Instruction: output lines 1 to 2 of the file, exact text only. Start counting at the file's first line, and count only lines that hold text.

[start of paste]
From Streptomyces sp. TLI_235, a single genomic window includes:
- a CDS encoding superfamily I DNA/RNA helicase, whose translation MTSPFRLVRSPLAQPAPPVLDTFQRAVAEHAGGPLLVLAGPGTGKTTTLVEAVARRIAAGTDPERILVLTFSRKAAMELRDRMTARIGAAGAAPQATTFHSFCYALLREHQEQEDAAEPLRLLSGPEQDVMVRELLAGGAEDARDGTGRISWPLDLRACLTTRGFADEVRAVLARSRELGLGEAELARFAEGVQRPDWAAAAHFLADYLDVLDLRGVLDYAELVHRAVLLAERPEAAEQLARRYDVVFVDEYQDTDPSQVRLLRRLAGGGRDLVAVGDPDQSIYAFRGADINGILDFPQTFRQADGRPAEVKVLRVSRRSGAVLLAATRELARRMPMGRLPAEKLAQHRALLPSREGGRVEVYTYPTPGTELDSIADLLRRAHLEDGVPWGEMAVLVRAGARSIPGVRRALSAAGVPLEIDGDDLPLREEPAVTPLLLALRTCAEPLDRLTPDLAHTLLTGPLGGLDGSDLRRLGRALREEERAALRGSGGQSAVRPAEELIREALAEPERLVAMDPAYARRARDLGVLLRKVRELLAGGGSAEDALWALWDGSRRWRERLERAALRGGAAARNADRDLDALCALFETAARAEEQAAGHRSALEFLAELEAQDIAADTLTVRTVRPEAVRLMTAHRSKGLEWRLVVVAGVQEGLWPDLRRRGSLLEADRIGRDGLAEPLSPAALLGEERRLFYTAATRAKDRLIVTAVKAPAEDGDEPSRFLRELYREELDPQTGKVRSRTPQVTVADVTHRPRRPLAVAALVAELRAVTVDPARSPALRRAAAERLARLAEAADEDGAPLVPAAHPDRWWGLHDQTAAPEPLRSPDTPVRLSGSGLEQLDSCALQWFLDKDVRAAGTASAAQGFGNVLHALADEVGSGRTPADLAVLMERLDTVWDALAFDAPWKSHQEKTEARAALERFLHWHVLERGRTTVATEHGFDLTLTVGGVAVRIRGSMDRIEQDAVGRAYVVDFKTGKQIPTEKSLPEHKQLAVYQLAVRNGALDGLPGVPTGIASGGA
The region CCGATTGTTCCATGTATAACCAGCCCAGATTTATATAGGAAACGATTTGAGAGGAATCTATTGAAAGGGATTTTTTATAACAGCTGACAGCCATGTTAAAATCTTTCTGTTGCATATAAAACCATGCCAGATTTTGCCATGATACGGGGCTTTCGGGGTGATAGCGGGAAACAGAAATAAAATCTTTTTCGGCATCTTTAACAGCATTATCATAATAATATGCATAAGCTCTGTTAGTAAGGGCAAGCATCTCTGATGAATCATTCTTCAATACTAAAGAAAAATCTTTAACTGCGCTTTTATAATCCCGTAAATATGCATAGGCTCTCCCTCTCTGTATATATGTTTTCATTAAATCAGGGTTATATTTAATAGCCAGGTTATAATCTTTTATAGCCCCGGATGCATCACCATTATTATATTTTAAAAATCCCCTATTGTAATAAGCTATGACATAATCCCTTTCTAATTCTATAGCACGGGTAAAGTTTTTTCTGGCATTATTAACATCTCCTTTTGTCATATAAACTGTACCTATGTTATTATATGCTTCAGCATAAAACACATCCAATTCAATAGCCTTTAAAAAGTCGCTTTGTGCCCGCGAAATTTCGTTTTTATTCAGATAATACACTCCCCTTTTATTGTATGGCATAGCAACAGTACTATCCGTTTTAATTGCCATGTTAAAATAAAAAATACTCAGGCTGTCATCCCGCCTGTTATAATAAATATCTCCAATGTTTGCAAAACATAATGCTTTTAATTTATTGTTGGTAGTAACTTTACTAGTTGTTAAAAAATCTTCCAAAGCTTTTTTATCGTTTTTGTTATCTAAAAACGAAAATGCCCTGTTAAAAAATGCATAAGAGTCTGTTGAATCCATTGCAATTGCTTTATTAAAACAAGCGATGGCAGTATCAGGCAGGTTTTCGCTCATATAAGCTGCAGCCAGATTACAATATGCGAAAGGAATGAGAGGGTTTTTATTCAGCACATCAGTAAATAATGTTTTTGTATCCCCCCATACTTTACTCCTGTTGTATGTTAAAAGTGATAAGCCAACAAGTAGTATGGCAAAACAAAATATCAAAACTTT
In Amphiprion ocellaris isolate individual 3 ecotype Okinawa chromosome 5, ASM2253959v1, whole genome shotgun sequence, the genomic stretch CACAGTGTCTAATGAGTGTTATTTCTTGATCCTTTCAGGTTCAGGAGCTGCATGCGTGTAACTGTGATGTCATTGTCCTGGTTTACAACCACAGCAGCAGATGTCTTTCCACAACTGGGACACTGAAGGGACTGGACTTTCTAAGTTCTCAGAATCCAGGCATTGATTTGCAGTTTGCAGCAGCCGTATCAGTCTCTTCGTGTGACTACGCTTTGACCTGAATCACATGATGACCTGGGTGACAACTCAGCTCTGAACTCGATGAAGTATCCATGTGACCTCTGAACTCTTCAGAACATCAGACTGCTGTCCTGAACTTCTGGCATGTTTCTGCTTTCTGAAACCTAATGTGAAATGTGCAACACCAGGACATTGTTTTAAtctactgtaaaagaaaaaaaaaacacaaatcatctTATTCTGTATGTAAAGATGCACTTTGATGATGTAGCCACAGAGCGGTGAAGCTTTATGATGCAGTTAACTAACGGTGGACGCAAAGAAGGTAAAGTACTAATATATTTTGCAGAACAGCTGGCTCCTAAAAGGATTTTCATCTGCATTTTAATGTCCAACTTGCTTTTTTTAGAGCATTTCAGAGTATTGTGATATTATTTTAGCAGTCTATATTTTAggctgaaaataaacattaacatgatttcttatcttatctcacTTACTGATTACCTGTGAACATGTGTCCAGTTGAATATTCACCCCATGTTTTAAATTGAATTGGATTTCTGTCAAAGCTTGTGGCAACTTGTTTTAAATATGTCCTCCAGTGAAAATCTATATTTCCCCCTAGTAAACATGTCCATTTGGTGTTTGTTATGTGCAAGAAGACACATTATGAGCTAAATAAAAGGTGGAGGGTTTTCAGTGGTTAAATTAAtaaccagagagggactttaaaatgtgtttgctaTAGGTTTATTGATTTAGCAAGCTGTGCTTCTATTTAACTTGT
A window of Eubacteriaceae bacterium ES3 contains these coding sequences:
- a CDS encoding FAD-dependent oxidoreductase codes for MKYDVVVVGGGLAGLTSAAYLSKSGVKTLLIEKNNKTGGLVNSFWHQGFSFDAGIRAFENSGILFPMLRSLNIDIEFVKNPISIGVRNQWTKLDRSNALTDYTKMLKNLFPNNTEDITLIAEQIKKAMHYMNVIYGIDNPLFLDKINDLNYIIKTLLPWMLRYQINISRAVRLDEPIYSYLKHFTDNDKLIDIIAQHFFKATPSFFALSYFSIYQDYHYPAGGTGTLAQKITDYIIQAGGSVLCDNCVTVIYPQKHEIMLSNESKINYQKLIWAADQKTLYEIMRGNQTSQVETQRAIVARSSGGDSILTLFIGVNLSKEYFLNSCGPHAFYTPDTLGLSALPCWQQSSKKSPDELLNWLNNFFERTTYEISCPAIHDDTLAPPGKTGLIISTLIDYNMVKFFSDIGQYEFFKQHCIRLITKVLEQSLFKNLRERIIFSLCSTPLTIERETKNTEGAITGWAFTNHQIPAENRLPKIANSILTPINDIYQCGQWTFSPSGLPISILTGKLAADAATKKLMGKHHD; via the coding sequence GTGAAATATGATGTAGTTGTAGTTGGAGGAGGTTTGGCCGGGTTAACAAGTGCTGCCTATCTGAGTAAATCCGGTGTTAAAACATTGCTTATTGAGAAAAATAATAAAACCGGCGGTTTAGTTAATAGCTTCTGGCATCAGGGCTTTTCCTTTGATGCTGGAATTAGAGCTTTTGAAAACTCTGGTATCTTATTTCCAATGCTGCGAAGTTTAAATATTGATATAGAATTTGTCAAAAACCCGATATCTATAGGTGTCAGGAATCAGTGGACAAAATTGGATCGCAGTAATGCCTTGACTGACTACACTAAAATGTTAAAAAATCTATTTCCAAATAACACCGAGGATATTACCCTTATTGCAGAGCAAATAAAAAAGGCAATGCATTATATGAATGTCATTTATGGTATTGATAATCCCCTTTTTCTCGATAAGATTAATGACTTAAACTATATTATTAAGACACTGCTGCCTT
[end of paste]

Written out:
From Streptomyces sp. TLI_235, a single genomic window includes:
- a CDS encoding superfamily I DNA/RNA helicase, whose translation MTSPFRLVRSPLAQPAPPVLDTFQRAVAEHAGGPLLVLAGPGTGKTTTLVEAVARRIAAGTDPERILVLTFSRKAAMELRDRMTARIGAAGAAPQATTFHSFCYALLREHQEQEDAAEPLRLLSGPEQDVMVRELLAGGAEDARDGTGRISWPLDLRACLTTRGFADEVRAVLARSRELGLGEAELARFAEGVQRPDWAAAAHFLADYLDVLDLRGVLDYAELVHRAVLLAERPEAAEQLARRYDVVFVDEYQDTDPSQVRLLRRLAGGGRDLVAVGDPDQSIYAFRGADINGILDFPQTFRQADGRPAEVKVLRVSRRSGAVLLAATRELARRMPMGRLPAEKLAQHRALLPSREGGRVEVYTYPTPGTELDSIADLLRRAHLEDGVPWGEMAVLVRAGARSIPGVRRALSAAGVPLEIDGDDLPLREEPAVTPLLLALRTCAEPLDRLTPDLAHTLLTGPLGGLDGSDLRRLGRALREEERAALRGSGGQSAVRPAEELIREALAEPERLVAMDPAYARRARDLGVLLRKVRELLAGGGSAEDALWALWDGSRRWRERLERAALRGGAAARNADRDLDALCALFETAARAEEQAAGHRSALEFLAELEAQDIAADTLTVRTVRPEAVRLMTAHRSKGLEWRLVVVAGVQEGLWPDLRRRGSLLEADRIGRDGLAEPLSPAALLGEERRLFYTAATRAKDRLIVTAVKAPAEDGDEPSRFLRELYREELDPQTGKVRSRTPQVTVADVTHRPRRPLAVAALVAELRAVTVDPARSPALRRAAAERLARLAEAADEDGAPLVPAAHPDRWWGLHDQTAAPEPLRSPDTPVRLSGSGLEQLDSCALQWFLDKDVRAAGTASAAQGFGNVLHALADEVGSGRTPADLAVLMERLDTVWDALAFDAPWKSHQEKTEARAALERFLHWHVLERGRTTVATEHGFDLTLTVGGVAVRIRGSMDRIEQDAVGRAYVVDFKTGKQIPTEKSLPEHKQLAVYQLAVRNGALDGLPGVPTGIASGGA